Data types specify how we enter data into our programs and what type of data we enter. C language has some predefined set of data types to handle various kinds of data that we can use in our program. These data types have different storage capacities.
C language supports 2 different types of data types:
Primary data types(primitive):
These are fundamental data types in C namely integer(int), floating-point(float), character(char) and void.
Derived data types:
Derived data types are nothing but primary data types but a little twisted or grouped like array, structure, union and pointer. These are discussed in detail later.
Here we will study primary or primitive datatype
Primary data types:
- Char: The most basic data type in C. It stores a single character and requires a single byte (8bits) memory in almost all compilers. It can store a range
- Int: As the name suggests, an int variable is used to store an integer.
The regular integer that we use has 2 bytes size (16 bits) on a 16-bit machine. However, most the modern systems have 32 or 64-bit configurations. The size of an integer in such an environment is 4 bytes.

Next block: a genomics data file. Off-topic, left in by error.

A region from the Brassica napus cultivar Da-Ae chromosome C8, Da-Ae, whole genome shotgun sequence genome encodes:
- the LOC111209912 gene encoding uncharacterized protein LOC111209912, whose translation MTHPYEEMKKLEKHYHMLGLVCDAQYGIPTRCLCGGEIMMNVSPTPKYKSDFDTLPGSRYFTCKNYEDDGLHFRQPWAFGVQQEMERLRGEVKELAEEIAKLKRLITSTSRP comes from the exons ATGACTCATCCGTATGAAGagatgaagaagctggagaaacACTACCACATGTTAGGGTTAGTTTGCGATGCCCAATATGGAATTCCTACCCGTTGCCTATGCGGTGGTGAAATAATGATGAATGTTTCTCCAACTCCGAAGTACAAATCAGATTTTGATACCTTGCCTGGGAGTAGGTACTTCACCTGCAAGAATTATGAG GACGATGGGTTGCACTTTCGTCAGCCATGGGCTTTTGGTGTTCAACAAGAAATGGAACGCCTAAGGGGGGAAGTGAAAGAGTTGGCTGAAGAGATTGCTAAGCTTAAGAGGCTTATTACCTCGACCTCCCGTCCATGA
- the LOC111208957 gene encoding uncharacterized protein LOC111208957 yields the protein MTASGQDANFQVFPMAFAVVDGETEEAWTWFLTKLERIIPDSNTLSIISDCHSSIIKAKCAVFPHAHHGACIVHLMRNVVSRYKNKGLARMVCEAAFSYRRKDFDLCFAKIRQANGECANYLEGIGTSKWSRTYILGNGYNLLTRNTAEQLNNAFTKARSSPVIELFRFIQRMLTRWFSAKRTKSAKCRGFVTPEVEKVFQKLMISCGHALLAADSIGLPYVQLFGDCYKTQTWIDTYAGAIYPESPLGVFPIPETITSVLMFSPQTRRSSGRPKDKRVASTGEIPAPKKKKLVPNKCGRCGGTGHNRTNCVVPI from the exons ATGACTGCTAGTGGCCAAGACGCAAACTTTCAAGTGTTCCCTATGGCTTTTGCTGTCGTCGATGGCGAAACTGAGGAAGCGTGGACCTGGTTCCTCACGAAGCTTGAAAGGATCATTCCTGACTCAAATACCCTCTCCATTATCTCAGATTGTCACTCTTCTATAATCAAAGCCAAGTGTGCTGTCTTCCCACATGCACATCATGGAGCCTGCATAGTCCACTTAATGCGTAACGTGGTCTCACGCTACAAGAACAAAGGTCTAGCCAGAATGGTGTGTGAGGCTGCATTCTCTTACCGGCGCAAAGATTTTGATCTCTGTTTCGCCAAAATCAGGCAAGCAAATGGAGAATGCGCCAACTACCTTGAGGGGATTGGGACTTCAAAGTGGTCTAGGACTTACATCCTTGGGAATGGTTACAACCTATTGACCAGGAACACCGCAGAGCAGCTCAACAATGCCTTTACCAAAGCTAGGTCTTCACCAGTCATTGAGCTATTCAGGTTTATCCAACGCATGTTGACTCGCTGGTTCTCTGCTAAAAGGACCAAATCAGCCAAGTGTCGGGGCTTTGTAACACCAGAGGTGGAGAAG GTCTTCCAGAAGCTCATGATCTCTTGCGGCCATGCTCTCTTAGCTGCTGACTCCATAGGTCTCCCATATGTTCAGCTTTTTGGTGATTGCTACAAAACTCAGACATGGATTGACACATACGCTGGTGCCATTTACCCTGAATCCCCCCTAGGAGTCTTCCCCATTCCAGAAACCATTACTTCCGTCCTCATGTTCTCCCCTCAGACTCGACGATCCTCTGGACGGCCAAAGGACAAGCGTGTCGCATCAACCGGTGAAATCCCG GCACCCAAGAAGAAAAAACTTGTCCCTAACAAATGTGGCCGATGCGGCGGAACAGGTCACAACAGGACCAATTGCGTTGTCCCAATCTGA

- Float: It is used to store decimal numbers (numbers with floating-point value) with single precision. Its size is 4bytes irrespective of 32 or 64 bit.
- Double: It is used to store decimal numbers (numbers with floating-point value) with double precision. Its size is 8bytes irrespective of 32 or 64 bit.
Different data types also have different ranges up to which they can store numbers. These ranges may vary from compiler to compiler. Below is the list of ranges, with the memory requirement and format specifiers on the 32-bit GCC compiler.
TYPE OF DATA: Integer
MEMORY SIZE: 2 Bytes
RANGE: -32768 to 32767
TYPE OF DATA: Character
MEMORY SIZE: 1 Byte
RANGE: -128 to 127
TYPE OF DATA: Floating point number
MEMORY SIZE: 4 Bytes
RANGE: 3.4e-38 to 3.4e+38
TYPE OF DATA: Floating point number with higher precision
MEMORY SIZE: 8 Bytes
RANGE: 1.7e-308 to 1.7e+308
Program to check size of an datatypes:
int a = 1;
char b =’G’;
float f = 7.77;
double c = 3.14;
printf(“I am a character. My value is %c and “
“my size is %lu byte.\n”, b,sizeof(char));
printf(“I am an integer. My value is %d and “
“my size is %lu bytes.\n”, a,sizeof(int));
printf(“I am a float with single floating point variable.”” My value is %f and my size is %lu bytes.\n”,f,sizeof(float));
printf(“I am a double floating point variable.”” My value is %lf and my size is %lu bytes.\n”,c,sizeof(double));
printf(“Bye! See you soon. :)\n”);
The output of the program:
I am a character. My value is G, and my size is 1 byte.
I am an integer. My value is 1, and my size is 4 bytes.
I am a float with a single floating point variable. My value is 7.770000, and my size is 4 bytes.
I am a double floating-point variable. My value is 3.140000, and my size is 8 bytes.
Bye! See you soon. 🙂